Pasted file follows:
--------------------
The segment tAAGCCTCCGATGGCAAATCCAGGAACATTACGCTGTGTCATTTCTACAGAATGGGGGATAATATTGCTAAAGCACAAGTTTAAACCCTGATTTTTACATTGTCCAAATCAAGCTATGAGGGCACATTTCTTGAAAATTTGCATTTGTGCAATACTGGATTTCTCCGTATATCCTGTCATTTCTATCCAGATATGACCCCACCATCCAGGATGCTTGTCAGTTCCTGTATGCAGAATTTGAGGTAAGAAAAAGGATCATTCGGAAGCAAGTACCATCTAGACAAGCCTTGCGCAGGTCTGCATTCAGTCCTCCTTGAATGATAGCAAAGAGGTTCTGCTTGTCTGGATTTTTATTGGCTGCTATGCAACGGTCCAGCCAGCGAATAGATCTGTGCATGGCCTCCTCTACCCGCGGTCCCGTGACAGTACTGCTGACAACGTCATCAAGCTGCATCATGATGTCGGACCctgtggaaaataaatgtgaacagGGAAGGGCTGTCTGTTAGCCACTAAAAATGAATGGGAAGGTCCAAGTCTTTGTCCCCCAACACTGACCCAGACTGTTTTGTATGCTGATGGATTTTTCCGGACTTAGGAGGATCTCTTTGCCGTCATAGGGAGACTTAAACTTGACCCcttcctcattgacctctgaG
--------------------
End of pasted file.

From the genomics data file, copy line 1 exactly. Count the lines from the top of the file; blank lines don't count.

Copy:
The segment tAAGCCTCCGATGGCAAATCCAGGAACATTACGCTGTGTCATTTCTACAGAATGGGGGATAATATTGCTAAAGCACAAGTTTAAACCCTGATTTTTACATTGTCCAAATCAAGCTATGAGGGCACATTTCTTGAAAATTTGCATTTGTGCAATACTGGATTTCTCCGTATATCCTGTCATTTCTATCCAGATATGACCCCACCATCCAGGATGCTTGTCAGTTCCTGTATGCAGAATTTGAGGTAAGAAAAAGGATCATTCGGAAGCAAGTACCATCTAGACAAGCCTTGCGCAGGTCTGCATTCAGTCCTCCTTGAATGATAGCAAAGAGGTTCTGCTTGTCTGGATTTTTATTGGCTGCTATGCAACGGTCCAGCCAGCGAATAGATCTGTGCATGGCCTCCTCTACCCGCGGTCCCGTGACAGTACTGCTGACAACGTCATCAAGCTGCATCATGATGTCGGACCctgtggaaaataaatgtgaacagGGAAGGGCTGTCTGTTAGCCACTAAAAATGAATGGGAAGGTCCAAGTCTTTGTCCCCCAACACTGACCCAGACTGTTTTGTATGCTGATGGATTTTTCCGGACTTAGGAGGATCTCTTTGCCGTCATAGGGAGACTTAAACTTGACCCcttcctcattgacctctgaG